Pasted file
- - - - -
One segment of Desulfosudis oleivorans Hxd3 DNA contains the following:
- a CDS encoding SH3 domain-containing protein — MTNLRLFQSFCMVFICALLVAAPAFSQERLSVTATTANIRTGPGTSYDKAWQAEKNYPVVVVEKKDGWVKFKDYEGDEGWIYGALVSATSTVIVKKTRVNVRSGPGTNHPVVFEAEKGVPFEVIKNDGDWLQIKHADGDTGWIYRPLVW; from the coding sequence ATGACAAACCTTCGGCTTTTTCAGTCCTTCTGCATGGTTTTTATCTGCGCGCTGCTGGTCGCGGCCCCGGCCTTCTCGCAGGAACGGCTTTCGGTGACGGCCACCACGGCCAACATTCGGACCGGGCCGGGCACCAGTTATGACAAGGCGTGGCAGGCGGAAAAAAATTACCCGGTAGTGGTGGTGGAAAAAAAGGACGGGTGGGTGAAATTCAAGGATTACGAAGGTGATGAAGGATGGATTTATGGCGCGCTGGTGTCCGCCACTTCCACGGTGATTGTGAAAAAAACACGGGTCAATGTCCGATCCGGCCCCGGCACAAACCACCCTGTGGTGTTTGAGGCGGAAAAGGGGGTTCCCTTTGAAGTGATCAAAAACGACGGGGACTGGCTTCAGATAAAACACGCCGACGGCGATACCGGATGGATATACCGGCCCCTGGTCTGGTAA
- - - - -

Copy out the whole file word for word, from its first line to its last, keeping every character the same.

One segment of Desulfosudis oleivorans Hxd3 DNA contains the following:
- a CDS encoding SH3 domain-containing protein — MTNLRLFQSFCMVFICALLVAAPAFSQERLSVTATTANIRTGPGTSYDKAWQAEKNYPVVVVEKKDGWVKFKDYEGDEGWIYGALVSATSTVIVKKTRVNVRSGPGTNHPVVFEAEKGVPFEVIKNDGDWLQIKHADGDTGWIYRPLVW; from the coding sequence ATGACAAACCTTCGGCTTTTTCAGTCCTTCTGCATGGTTTTTATCTGCGCGCTGCTGGTCGCGGCCCCGGCCTTCTCGCAGGAACGGCTTTCGGTGACGGCCACCACGGCCAACATTCGGACCGGGCCGGGCACCAGTTATGACAAGGCGTGGCAGGCGGAAAAAAATTACCCGGTAGTGGTGGTGGAAAAAAAGGACGGGTGGGTGAAATTCAAGGATTACGAAGGTGATGAAGGATGGATTTATGGCGCGCTGGTGTCCGCCACTTCCACGGTGATTGTGAAAAAAACACGGGTCAATGTCCGATCCGGCCCCGGCACAAACCACCCTGTGGTGTTTGAGGCGGAAAAGGGGGTTCCCTTTGAAGTGATCAAAAACGACGGGGACTGGCTTCAGATAAAACACGCCGACGGCGATACCGGATGGATATACCGGCCCCTGGTCTGGTAA